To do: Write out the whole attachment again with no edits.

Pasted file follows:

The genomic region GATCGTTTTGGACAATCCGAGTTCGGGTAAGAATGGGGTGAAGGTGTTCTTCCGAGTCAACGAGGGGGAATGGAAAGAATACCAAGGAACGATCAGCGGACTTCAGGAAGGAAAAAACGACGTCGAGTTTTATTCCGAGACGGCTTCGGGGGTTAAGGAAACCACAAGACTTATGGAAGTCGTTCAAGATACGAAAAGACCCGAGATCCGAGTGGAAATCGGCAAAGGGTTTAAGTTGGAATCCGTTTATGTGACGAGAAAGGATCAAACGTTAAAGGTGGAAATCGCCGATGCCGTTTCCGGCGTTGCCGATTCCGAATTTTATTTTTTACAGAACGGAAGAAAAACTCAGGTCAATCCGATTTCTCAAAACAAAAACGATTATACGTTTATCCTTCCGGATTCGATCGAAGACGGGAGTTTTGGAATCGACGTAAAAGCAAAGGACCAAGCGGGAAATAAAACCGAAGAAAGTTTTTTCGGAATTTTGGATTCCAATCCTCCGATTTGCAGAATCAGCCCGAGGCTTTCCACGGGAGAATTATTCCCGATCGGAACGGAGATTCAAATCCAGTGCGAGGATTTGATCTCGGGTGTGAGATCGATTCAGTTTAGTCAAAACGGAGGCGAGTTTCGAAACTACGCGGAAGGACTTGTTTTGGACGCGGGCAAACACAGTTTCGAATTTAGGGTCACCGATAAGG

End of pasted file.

The genomic region GATCGTTTTGGACAATCCGAGTTCGGGTAAGAATGGGGTGAAGGTGTTCTTCCGAGTCAACGAGGGGGAATGGAAAGAATACCAAGGAACGATCAGCGGACTTCAGGAAGGAAAAAACGACGTCGAGTTTTATTCCGAGACGGCTTCGGGGGTTAAGGAAACCACAAGACTTATGGAAGTCGTTCAAGATACGAAAAGACCCGAGATCCGAGTGGAAATCGGCAAAGGGTTTAAGTTGGAATCCGTTTATGTGACGAGAAAGGATCAAACGTTAAAGGTGGAAATCGCCGATGCCGTTTCCGGCGTTGCCGATTCCGAATTTTATTTTTTACAGAACGGAAGAAAAACTCAGGTCAATCCGATTTCTCAAAACAAAAACGATTATACGTTTATCCTTCCGGATTCGATCGAAGACGGGAGTTTTGGAATCGACGTAAAAGCAAAGGACCAAGCGGGAAATAAAACCGAAGAAAGTTTTTTCGGAATTTTGGATTCCAATCCTCCGATTTGCAGAATCAGCCCGAGGCTTTCCACGGGAGAATTATTCCCGATCGGAACGGAGATTCAAATCCAGTGCGAGGATTTGATCTCGGGTGTGAGATCGATTCAGTTTAGTCAAAACGGAGGCGAGTTTCGAAACTACGCGGAAGGACTTGTTTTGGACGCGGGCAAACACAGTTTCGAATTTAGGGTCACCGATAAGG